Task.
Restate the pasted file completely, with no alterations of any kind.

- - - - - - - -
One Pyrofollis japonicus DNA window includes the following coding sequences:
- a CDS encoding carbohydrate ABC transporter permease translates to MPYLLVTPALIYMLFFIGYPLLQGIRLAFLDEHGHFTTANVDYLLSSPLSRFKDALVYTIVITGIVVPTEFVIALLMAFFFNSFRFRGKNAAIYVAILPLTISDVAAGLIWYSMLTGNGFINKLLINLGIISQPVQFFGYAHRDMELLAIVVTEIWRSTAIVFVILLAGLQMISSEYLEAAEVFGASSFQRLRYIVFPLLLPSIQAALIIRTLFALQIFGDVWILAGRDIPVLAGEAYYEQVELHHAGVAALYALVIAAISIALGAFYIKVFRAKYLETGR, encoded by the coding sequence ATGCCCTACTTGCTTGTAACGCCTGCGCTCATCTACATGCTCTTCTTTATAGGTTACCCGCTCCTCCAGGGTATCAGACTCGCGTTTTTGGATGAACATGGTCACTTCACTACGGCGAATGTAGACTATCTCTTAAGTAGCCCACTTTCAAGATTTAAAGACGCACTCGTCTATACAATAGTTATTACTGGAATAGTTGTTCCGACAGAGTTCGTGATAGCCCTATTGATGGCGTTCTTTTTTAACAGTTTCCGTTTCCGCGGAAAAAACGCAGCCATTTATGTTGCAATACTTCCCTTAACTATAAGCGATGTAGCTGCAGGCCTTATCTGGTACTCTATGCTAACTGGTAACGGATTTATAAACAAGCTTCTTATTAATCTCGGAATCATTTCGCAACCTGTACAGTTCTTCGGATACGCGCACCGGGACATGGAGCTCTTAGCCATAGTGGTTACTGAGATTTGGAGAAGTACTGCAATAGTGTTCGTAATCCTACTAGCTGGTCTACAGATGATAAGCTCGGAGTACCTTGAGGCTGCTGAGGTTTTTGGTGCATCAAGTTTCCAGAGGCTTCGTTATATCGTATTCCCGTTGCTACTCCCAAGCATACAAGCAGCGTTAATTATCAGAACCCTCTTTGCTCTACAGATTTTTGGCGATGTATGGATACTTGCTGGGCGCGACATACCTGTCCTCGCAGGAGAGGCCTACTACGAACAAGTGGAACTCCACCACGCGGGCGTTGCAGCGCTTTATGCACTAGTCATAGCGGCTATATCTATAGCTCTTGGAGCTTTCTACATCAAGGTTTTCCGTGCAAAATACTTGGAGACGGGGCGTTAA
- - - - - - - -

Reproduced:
One Pyrofollis japonicus DNA window includes the following coding sequences:
- a CDS encoding carbohydrate ABC transporter permease translates to MPYLLVTPALIYMLFFIGYPLLQGIRLAFLDEHGHFTTANVDYLLSSPLSRFKDALVYTIVITGIVVPTEFVIALLMAFFFNSFRFRGKNAAIYVAILPLTISDVAAGLIWYSMLTGNGFINKLLINLGIISQPVQFFGYAHRDMELLAIVVTEIWRSTAIVFVILLAGLQMISSEYLEAAEVFGASSFQRLRYIVFPLLLPSIQAALIIRTLFALQIFGDVWILAGRDIPVLAGEAYYEQVELHHAGVAALYALVIAAISIALGAFYIKVFRAKYLETGR, encoded by the coding sequence ATGCCCTACTTGCTTGTAACGCCTGCGCTCATCTACATGCTCTTCTTTATAGGTTACCCGCTCCTCCAGGGTATCAGACTCGCGTTTTTGGATGAACATGGTCACTTCACTACGGCGAATGTAGACTATCTCTTAAGTAGCCCACTTTCAAGATTTAAAGACGCACTCGTCTATACAATAGTTATTACTGGAATAGTTGTTCCGACAGAGTTCGTGATAGCCCTATTGATGGCGTTCTTTTTTAACAGTTTCCGTTTCCGCGGAAAAAACGCAGCCATTTATGTTGCAATACTTCCCTTAACTATAAGCGATGTAGCTGCAGGCCTTATCTGGTACTCTATGCTAACTGGTAACGGATTTATAAACAAGCTTCTTATTAATCTCGGAATCATTTCGCAACCTGTACAGTTCTTCGGATACGCGCACCGGGACATGGAGCTCTTAGCCATAGTGGTTACTGAGATTTGGAGAAGTACTGCAATAGTGTTCGTAATCCTACTAGCTGGTCTACAGATGATAAGCTCGGAGTACCTTGAGGCTGCTGAGGTTTTTGGTGCATCAAGTTTCCAGAGGCTTCGTTATATCGTATTCCCGTTGCTACTCCCAAGCATACAAGCAGCGTTAATTATCAGAACCCTCTTTGCTCTACAGATTTTTGGCGATGTATGGATACTTGCTGGGCGCGACATACCTGTCCTCGCAGGAGAGGCCTACTACGAACAAGTGGAACTCCACCACGCGGGCGTTGCAGCGCTTTATGCACTAGTCATAGCGGCTATATCTATAGCTCTTGGAGCTTTCTACATCAAGGTTTTCCGTGCAAAATACTTGGAGACGGGGCGTTAA